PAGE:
Michelle Radley photographed by Michael David Adams.
Michelle Radley has literally built a business on turning clients’ ideas into something concrete. The owner of JM Lifestyles, a Northern New Jersey-based concrete atelier specializing in creative concrete applications, Radley and her team create everything from rustic concrete countertops that resemble real wood to refined custom tables for stylish residences to statement-making furniture installed in hundreds of hotel rooms. Here, she takes us through a typical day in her life of managing a business, finding balance through yoga, and volunteering with her dog, Bodhi.
5:00 a.m.: I use an alarm, but I’m naturally an early riser. Plus, I have a black cat named Newman who is super vocal and a husky-shepherd rescue named Bodhi who is very active in the morning, and they essentially act as alarm clocks. The dog chases the cat, they chase each other to the food bowls—it’s a whole routine. I let Bodhi out and sit outside while I watch her run around, taking it all in and thinking about what the day is going to be like.
5:30 a.m.: After gathering my thoughts for the day, I get ready for work. My morning skincare regime involves May Lindstrom Blue Cocoon cream (I love the brand, it’s all natural and made from entirely whole ingredients, and their packaging is beautiful—all glass, no plastic) and my quartz roller. While I don’t really have a work uniform, I do spend a lot of time in jeans. Because we’re a workshop, we can be pretty casual, so I try to look business-casual or business-smart. This usually means jeans, a button-down, and boots or sandals.
“One of my employees asked if I’d ever teach a yoga class at the shop, so we started to meet before work with a small group. We call it ‘concrete yoga’ because we’re concrete artists.”
6:30 a.m.: I leave for work with my dog. When we arrive at the shop, the first thing I do is what we call “concrete yoga.” Yoga has been a part of my life since I was young; I was lucky to find it in my teens, and over the years I have always come back to it. It’s become such a key part of my work life. You spend so much time working, one day can bleed into the next, and at one point I literally couldn’t differentiate between the days. I finally started taking night yoga classes, and it was so good for my mental health and the beginning of finding a work/life balance, which just started to happen after 14 years of being in business. I hope other people find it faster!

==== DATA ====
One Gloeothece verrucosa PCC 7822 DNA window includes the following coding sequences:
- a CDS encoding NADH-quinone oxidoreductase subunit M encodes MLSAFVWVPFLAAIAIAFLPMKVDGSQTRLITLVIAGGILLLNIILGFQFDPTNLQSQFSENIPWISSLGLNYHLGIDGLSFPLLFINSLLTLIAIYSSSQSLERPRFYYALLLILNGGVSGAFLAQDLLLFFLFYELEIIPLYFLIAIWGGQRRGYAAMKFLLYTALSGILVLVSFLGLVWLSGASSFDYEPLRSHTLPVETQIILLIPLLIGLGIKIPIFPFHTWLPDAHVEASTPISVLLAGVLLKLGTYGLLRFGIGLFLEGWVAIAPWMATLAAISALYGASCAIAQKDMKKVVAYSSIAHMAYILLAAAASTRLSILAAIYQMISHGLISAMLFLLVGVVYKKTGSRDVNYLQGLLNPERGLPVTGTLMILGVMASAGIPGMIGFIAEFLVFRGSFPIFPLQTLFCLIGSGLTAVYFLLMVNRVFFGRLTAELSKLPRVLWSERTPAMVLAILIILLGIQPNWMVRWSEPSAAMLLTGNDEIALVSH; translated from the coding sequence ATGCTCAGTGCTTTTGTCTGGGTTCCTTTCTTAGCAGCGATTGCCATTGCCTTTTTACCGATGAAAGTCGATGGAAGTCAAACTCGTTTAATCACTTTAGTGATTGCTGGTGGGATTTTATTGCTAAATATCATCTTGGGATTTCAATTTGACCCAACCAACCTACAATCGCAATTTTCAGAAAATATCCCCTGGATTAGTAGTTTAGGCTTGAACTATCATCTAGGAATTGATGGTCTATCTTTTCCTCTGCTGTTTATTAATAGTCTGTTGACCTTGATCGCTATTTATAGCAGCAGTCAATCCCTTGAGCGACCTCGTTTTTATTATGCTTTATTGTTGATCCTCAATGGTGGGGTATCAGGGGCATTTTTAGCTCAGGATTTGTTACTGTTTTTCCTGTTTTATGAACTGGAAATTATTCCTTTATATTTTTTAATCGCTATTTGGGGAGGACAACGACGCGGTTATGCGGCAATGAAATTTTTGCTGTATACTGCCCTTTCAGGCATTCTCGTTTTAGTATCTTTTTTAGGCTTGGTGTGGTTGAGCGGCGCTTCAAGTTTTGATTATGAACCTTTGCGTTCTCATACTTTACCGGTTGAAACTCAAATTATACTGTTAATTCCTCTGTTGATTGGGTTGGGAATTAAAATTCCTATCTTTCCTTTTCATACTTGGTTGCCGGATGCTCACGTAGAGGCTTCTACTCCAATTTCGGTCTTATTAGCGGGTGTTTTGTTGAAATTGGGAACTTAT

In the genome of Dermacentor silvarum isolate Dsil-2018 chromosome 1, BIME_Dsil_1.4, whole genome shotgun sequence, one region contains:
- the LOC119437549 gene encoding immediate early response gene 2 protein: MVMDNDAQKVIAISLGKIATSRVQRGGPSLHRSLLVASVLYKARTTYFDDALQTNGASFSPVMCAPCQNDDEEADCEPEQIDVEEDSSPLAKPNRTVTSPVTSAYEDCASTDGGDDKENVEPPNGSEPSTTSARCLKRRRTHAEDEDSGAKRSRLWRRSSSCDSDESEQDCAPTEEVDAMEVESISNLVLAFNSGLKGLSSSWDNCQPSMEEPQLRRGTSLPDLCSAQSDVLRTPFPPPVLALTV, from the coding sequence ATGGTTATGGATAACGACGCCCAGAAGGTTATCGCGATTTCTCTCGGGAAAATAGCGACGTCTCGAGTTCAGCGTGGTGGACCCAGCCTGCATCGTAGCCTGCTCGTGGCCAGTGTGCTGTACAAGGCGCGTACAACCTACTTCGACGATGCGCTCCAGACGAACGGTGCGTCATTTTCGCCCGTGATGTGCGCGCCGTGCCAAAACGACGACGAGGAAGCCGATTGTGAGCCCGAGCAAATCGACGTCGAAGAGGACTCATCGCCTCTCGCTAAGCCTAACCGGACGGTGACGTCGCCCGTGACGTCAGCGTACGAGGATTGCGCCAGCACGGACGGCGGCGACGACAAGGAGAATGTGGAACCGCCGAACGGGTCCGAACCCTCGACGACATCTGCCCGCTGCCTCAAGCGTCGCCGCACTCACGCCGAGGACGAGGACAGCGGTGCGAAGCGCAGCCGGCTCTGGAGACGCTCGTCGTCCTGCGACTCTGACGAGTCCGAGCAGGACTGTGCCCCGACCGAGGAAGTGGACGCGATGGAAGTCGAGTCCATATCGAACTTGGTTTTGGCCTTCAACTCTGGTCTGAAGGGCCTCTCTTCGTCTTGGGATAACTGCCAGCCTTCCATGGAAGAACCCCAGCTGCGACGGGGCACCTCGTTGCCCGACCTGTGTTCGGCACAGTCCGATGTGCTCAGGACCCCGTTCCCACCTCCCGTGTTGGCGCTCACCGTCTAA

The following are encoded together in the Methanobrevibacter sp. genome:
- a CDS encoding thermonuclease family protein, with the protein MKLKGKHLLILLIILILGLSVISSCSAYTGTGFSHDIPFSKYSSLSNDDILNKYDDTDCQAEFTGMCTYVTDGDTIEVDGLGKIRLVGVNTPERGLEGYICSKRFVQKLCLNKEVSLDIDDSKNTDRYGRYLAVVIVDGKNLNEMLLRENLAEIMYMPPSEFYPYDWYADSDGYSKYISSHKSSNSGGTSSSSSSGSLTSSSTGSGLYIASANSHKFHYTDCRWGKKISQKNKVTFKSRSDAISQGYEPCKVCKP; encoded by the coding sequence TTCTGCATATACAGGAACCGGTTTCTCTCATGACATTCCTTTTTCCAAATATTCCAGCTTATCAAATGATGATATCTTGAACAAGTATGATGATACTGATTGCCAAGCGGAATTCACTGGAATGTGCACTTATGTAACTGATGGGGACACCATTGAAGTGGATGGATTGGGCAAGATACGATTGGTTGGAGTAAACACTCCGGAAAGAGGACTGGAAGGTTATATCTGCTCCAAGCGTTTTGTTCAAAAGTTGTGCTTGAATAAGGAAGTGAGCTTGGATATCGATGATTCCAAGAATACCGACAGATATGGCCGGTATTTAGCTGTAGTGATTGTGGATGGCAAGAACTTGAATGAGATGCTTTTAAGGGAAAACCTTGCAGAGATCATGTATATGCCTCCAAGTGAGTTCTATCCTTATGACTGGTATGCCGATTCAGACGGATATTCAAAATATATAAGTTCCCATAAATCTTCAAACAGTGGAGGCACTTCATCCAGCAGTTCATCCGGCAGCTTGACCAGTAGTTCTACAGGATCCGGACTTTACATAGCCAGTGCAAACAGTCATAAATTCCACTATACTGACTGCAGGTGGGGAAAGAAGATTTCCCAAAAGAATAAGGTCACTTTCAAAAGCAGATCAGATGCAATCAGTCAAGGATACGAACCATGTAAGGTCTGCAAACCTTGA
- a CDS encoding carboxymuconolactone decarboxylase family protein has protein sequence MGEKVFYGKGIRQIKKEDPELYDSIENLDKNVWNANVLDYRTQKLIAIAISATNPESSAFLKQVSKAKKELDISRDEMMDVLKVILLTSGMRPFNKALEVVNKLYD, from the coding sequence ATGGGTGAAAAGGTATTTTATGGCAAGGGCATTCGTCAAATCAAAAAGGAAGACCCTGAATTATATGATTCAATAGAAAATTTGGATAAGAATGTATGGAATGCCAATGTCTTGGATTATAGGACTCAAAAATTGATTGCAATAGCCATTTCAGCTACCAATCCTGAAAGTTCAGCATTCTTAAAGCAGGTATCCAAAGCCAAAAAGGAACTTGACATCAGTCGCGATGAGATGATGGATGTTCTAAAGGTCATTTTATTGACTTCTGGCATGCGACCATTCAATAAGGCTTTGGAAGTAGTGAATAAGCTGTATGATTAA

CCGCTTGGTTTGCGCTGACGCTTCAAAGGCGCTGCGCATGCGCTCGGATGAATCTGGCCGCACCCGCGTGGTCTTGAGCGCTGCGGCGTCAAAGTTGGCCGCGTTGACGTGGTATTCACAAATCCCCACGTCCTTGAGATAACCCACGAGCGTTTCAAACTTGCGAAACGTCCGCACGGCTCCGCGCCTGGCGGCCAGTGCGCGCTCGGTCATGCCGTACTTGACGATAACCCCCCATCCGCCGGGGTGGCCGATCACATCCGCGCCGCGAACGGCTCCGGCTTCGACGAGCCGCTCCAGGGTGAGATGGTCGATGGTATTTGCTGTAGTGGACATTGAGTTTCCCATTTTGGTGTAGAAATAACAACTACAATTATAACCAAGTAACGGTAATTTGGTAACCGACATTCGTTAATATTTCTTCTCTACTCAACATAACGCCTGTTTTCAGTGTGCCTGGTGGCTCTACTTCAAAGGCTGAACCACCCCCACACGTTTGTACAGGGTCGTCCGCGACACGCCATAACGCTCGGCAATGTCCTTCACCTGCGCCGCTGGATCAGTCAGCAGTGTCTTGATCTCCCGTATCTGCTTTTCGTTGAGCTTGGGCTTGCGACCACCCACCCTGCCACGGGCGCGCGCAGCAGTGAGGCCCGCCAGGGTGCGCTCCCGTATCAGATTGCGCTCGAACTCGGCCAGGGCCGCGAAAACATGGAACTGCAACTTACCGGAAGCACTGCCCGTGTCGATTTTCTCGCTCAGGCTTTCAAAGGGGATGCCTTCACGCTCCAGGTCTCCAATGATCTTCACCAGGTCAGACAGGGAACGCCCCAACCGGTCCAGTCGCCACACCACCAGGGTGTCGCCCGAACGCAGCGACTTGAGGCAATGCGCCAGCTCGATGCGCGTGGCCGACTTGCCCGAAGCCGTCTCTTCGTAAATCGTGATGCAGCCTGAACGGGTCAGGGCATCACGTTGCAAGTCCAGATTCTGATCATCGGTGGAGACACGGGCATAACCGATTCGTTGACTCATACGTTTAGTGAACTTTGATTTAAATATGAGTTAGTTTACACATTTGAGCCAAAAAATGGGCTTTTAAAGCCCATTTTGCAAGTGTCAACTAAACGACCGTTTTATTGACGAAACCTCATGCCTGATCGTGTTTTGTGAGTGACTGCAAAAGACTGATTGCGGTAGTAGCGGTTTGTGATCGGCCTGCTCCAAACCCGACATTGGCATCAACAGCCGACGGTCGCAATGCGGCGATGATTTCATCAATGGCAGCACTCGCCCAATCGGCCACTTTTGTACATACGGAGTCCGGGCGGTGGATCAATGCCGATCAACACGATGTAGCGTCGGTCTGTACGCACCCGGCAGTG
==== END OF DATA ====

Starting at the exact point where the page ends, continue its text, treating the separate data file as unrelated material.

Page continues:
A few years ago, I got my teacher’s certificate to solidify all the time I spent doing yoga and I started teaching one day a week in a local studio. One of my employees asked if I’d ever teach a class at the shop, so we started to meet half an hour before work with a small group. Now we’re up to an hour once or twice a week before work with a dedicated group that loves it. Our shop is moving to a new location where we’ll have a yoga room, at which point I think I’ll offer classes at other times of the day so they’re accessible to more people. We call it “concrete yoga” because we’re concrete artists.
A kitchen featuring countertops by JM Lifestyles photographed by Kelly Joyce.
7:30 a.m.: It’s time for our team meeting, during which we recap last week’s numbers, discuss company to-dos, and employee to-dos (we have between 35 and 40 employees). It’s a chance to bring all the minds together in one spot and bring awareness around what’s happening in the company. Our industry—decorative concrete—is very unique and niche, so a lot of what we do involves building awareness around what we offer. I usually eat breakfast during our meeting, which today consists of a Chocolate Love Muffin with Superfood Caramel from Sakara Life, a gluten-free, plant-based, organic meal delivery service that I use.
“Some of our best ideas come from people believing in us enough to make something from nothing.”
9:30 a.m.: Following the team meeting, I take a few hours to answer emails, sort through personnel coordination, and consult with employees. We have a number of different departments—sales, pre-production, production, industrial design—and there’s no automation to what we do. Everything is an artisan-made, handcrafted piece. On any given day we’re producing anything from a custom sink for private residences to hundreds of desks for big corporate offices to our specialty Woodform Concrete® counters for someone’s kitchen. It’s exciting. Some of our best ideas come from people really believing in us enough to make something from nothing. That’s the core of what we do.
12:00 a.m.: I have lunch (again from Sakara Life—today’s midday meal is truffle kale salad), then it’s on to more emails and Quickbooks, which I tackle with my accountant.
2:30 p.m.: I dial in for our marketing meeting, during which we go over our goals for the month, analyze our site traffic, and discuss how to expand our reach and target our audience.
5:00 p.m.: Time to leave the office and head out to volunteer with my dog, Bodhi. We volunteer once a week at the children’s psychiatric hospital or Summit Oaks, a detox drug rehabilitation center in Summit. Bodhi is gentle and sweet—a people dog. She’s a really good therapy dog, and I figure as long as she enjoys volunteering, we’ll keep doing it.
7:30 p.m.: I normally cook a light dinner. Since it’s summer and still light out fairly late, tonight I’m grilling halibut and making a watermelon and feta salad.
9:00 p.m.: After dinner I wind down with a shower, and then depending on how much energy I have I’ll either read or watch a movie. Ideally I go to bed by 10 p.m. so I’ll be ready to go again at 5 a.m.